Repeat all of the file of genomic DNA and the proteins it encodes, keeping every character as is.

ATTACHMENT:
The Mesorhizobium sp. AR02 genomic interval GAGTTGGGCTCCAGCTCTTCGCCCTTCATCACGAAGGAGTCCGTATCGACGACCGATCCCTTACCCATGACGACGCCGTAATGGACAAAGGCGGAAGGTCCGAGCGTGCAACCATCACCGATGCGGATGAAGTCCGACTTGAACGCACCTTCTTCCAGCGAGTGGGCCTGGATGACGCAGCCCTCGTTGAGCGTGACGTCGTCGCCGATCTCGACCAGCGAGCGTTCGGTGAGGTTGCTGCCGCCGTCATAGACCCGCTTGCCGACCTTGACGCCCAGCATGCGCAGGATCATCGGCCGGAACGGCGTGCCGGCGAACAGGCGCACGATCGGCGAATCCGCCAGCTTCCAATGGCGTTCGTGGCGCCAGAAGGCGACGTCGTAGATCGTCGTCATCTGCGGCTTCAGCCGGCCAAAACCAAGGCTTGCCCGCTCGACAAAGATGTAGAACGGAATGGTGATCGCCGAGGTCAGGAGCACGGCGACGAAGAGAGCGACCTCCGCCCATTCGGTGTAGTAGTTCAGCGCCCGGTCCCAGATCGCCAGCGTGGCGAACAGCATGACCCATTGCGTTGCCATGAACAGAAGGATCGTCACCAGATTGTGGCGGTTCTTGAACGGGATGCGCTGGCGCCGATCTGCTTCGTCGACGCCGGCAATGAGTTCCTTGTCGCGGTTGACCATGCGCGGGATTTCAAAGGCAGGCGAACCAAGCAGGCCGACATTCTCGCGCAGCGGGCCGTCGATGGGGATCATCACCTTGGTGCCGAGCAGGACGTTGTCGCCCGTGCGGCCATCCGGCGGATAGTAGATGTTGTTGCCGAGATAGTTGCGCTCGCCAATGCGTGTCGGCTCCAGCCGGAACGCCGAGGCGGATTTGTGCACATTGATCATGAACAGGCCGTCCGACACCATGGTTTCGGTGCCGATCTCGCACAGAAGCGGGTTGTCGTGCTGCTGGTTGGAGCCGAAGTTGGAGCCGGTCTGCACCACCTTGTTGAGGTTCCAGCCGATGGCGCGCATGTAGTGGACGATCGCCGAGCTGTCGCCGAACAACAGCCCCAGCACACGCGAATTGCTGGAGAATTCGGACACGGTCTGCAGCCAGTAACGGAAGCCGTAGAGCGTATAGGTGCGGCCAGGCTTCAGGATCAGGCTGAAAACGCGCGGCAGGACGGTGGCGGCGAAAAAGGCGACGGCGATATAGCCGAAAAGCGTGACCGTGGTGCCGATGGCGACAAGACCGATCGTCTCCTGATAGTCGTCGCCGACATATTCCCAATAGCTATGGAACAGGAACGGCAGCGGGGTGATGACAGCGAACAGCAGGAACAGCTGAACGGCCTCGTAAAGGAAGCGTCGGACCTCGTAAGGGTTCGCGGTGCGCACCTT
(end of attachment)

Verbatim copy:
The Mesorhizobium sp. AR02 genomic interval GAGTTGGGCTCCAGCTCTTCGCCCTTCATCACGAAGGAGTCCGTATCGACGACCGATCCCTTACCCATGACGACGCCGTAATGGACAAAGGCGGAAGGTCCGAGCGTGCAACCATCACCGATGCGGATGAAGTCCGACTTGAACGCACCTTCTTCCAGCGAGTGGGCCTGGATGACGCAGCCCTCGTTGAGCGTGACGTCGTCGCCGATCTCGACCAGCGAGCGTTCGGTGAGGTTGCTGCCGCCGTCATAGACCCGCTTGCCGACCTTGACGCCCAGCATGCGCAGGATCATCGGCCGGAACGGCGTGCCGGCGAACAGGCGCACGATCGGCGAATCCGCCAGCTTCCAATGGCGTTCGTGGCGCCAGAAGGCGACGTCGTAGATCGTCGTCATCTGCGGCTTCAGCCGGCCAAAACCAAGGCTTGCCCGCTCGACAAAGATGTAGAACGGAATGGTGATCGCCGAGGTCAGGAGCACGGCGACGAAGAGAGCGACCTCCGCCCATTCGGTGTAGTAGTTCAGCGCCCGGTCCCAGATCGCCAGCGTGGCGAACAGCATGACCCATTGCGTTGCCATGAACAGAAGGATCGTCACCAGATTGTGGCGGTTCTTGAACGGGATGCGCTGGCGCCGATCTGCTTCGTCGACGCCGGCAATGAGTTCCTTGTCGCGGTTGACCATGCGCGGGATTTCAAAGGCAGGCGAACCAAGCAGGCCGACATTCTCGCGCAGCGGGCCGTCGATGGGGATCATCACCTTGGTGCCGAGCAGGACGTTGTCGCCCGTGCGGCCATCCGGCGGATAGTAGATGTTGTTGCCGAGATAGTTGCGCTCGCCAATGCGTGTCGGCTCCAGCCGGAACGCCGAGGCGGATTTGTGCACATTGATCATGAACAGGCCGTCCGACACCATGGTTTCGGTGCCGATCTCGCACAGAAGCGGGTTGTCGTGCTGCTGGTTGGAGCCGAAGTTGGAGCCGGTCTGCACCACCTTGTTGAGGTTCCAGCCGATGGCGCGCATGTAGTGGACGATCGCCGAGCTGTCGCCGAACAACAGCCCCAGCACACGCGAATTGCTGGAGAATTCGGACACGGTCTGCAGCCAGTAACGGAAGCCGTAGAGCGTATAGGTGCGGCCAGGCTTCAGGATCAGGCTGAAAACGCGCGGCAGGACGGTGGCGGCGAAAAAGGCGACGGCGATATAGCCGAAAAGCGTGACCGTGGTGCCGATGGCGACAAGACCGATCGTCTCCTGATAGTCGTCGCCGACATATTCCCAATAGCTATGGAACAGGAACGGCAGCGGGGTGATGACAGCGAACAGCAGGAACAGCTGAACGGCCTCGTAAAGGAAGCGTCGGACCTCGTAAGGGTTCGCGGTGCGCACCTT